Abu Dhabi’s ambitious rulers have a plan to restructure their entire country.
Wandering the streets, there is little to suggest that Abu Dhabi is the richest city on earth. In fact, it is surprisingly shabby. There is much ageing concrete and browning mirrored glass. Many of the buildings are featureless, though a number incorporate blocky geometric motifs into their facades, less reminiscent of Islamic intricacies than of factory carpets from the 1970s. Plumbed-in palms articulate the boulevards, with the occasional one dead, like a blown bulb on a line of street lamps.
Behind wide roads are smaller streets, with tatty stores and rubbish piled in steel carts. Rare openings lead into Pakistani markets crammed with bolts of fabric, rice sacks and baskets of squashed shoes. Kaftans hang from nails in the wall. In a corner café, a few men sit on plastic chairs, smoking hookahs and watching the TV on top of the Coke fridge. The native Emiratis are mostly aloof from the urban humdrum. They are just too fabulously wealthy. You see them occasionally – in the lobbies of marbled hotels, or crossing the street in their cotton ghutras, gliding like white wands in the blinding sun.
There is some construction, but it’s not as intense as one might have expected. For the most part, you’d never conceive that a squall of high-end world architecture was about to break across the coastline.
Abu Dhabi built its first paved road in 1961 – three years after striking oil, at a time when the city was no more than a fort and a scrabble of pearl-fishing huts. Abu Dhabi Island (roughly the size of Manhattan) was developed over the following decades by ruler Sheikh Zayed bin Sultan Al Nahyan, and bears the marks of both the car-town planning era and Zayed’s personal love for England and all things green. The island-city became the capital of the freshly founded United Arab Emirates (UAE) in 1971.
Over the years, a gentle programme drew nomadic Bedouins from the desert into low-density Emirati villages, where they were provided for with schools, mosques and mansions. Oil revenues continued to welter as the extent of the reserves became apparent: over 100 billion barrels, an income of tens of billions of dollars a year for well over a century. With everyone now generously housed and driving Chryslers, enormous surpluses mounted up, which were mostly invested abroad – what else to do with them?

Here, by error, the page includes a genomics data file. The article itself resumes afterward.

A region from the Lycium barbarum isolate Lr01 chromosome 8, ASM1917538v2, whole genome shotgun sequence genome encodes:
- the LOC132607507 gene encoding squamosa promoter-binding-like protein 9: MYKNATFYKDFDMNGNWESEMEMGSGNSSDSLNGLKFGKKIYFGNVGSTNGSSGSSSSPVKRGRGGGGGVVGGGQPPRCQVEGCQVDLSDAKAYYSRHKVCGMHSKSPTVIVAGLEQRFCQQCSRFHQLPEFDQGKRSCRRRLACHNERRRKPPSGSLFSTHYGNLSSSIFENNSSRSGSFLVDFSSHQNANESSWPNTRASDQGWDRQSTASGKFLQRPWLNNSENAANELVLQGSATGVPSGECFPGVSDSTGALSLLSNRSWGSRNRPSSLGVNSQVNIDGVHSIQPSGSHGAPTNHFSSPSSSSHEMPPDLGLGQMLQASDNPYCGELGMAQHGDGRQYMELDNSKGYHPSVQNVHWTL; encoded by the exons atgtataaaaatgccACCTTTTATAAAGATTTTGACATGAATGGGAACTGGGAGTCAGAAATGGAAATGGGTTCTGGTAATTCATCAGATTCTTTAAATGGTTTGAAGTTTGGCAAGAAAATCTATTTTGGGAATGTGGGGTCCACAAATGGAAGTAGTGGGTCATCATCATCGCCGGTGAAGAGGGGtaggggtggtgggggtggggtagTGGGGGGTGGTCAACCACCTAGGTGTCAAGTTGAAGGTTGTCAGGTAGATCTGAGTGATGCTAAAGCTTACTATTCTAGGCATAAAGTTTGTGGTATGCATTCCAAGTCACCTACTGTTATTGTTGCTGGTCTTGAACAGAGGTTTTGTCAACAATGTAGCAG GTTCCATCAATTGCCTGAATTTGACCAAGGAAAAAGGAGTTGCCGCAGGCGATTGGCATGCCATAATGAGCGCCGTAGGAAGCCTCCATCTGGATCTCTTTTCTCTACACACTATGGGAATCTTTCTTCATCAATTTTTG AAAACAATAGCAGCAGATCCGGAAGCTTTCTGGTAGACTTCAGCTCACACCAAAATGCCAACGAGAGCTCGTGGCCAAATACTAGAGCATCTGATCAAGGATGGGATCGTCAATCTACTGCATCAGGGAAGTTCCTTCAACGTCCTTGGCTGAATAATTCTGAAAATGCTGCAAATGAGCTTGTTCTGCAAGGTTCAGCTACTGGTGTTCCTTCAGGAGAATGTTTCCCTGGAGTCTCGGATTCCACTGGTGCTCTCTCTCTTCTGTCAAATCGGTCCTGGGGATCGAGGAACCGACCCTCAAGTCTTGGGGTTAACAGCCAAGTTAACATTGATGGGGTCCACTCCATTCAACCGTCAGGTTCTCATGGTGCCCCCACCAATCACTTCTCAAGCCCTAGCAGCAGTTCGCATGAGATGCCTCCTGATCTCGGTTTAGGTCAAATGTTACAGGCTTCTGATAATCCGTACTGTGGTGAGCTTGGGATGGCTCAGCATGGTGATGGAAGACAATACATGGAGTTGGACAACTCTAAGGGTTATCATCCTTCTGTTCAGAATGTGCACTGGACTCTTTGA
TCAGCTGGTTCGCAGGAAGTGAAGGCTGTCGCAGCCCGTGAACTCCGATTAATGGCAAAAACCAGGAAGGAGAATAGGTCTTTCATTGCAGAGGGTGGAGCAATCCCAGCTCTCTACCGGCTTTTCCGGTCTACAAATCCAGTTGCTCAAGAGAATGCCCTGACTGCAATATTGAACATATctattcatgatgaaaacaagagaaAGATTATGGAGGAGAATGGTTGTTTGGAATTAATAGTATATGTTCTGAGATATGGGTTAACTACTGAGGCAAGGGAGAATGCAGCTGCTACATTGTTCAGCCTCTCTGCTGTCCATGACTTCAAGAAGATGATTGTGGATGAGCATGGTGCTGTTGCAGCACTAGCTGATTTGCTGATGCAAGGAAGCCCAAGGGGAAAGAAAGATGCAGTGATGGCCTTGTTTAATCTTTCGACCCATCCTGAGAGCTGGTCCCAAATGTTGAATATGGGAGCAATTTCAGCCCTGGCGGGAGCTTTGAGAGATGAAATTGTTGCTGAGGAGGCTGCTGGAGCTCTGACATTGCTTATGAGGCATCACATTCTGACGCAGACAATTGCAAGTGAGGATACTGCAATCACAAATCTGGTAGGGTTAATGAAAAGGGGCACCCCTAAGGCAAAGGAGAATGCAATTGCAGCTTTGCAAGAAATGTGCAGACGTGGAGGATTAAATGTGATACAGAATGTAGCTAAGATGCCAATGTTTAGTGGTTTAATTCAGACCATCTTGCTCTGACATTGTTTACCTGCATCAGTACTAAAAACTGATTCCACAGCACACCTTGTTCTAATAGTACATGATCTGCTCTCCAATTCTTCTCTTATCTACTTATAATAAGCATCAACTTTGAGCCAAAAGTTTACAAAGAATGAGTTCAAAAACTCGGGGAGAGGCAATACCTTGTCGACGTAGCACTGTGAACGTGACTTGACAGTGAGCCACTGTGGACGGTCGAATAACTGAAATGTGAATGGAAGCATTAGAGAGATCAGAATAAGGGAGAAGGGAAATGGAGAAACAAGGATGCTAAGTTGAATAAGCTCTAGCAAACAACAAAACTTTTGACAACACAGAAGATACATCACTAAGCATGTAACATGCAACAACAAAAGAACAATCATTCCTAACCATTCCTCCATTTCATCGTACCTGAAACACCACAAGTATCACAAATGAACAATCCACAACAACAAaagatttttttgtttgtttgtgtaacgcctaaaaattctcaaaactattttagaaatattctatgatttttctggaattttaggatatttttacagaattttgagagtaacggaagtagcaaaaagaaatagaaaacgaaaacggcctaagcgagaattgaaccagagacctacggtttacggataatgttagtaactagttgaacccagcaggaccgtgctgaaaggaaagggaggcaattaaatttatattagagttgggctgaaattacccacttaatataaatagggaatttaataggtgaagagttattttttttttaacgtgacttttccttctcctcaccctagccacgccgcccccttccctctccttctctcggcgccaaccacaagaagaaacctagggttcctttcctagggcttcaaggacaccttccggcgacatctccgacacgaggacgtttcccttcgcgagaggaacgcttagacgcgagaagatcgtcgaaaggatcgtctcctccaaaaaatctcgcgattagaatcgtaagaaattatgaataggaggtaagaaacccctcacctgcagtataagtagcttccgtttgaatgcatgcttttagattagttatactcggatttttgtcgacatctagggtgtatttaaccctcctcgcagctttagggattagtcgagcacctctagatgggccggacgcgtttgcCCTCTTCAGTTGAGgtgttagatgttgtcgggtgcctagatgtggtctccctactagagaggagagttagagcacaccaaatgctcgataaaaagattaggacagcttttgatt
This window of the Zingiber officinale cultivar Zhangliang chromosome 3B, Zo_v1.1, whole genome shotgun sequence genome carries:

Then in 2004, Zayed died, and his son, Sheikh Khalifa bin Zayed Al Nahyan, acceded to his position as ruler of Abu Dhabi and president of the UAE. It was at this point that, as Joe Tabet, head of architecture at Atkins Abu Dhabi, puts it: ‘Everything went whoosh.’
Gerard Evenden, senior partner at Foster + Partners, remembers going to Abu Dhabi three years ago to find an unassuming little town with a few people saying: ‘This is going to be big – bigger than Dubai, bigger than anything else.’ The next day, Evenden found himself driving a 4 x 4 across the desert to reach the site where Foster’s colossal Abu Dhabi World Trade Centre (WTC) is now under construction. The WTC (see case study) is the flagship project in the 10km Al Raha corridor of coastal expansion, slated to comprise over half a million square metres of office and retail space, plus a string of 25-storey residential towers and 2,000 hotel rooms.
A few kilometres away from the WTC, Foster’s Masdar City (see case study) is also under construction, set to complete in 2016. The six million square metre, zero-carbon, zero-waste, mostly solar-powered eco-development is going up next to a 20-million-passenger-per-year airport terminal by KPF Architects. Bundled together, the WTC, Masdar City and the airport represent less than 10 per cent of the new build envisaged under the Urban Planning Council’s Plan Abu Dhabi 2030.
Part two: Abu Dhabi 2030 Masterplan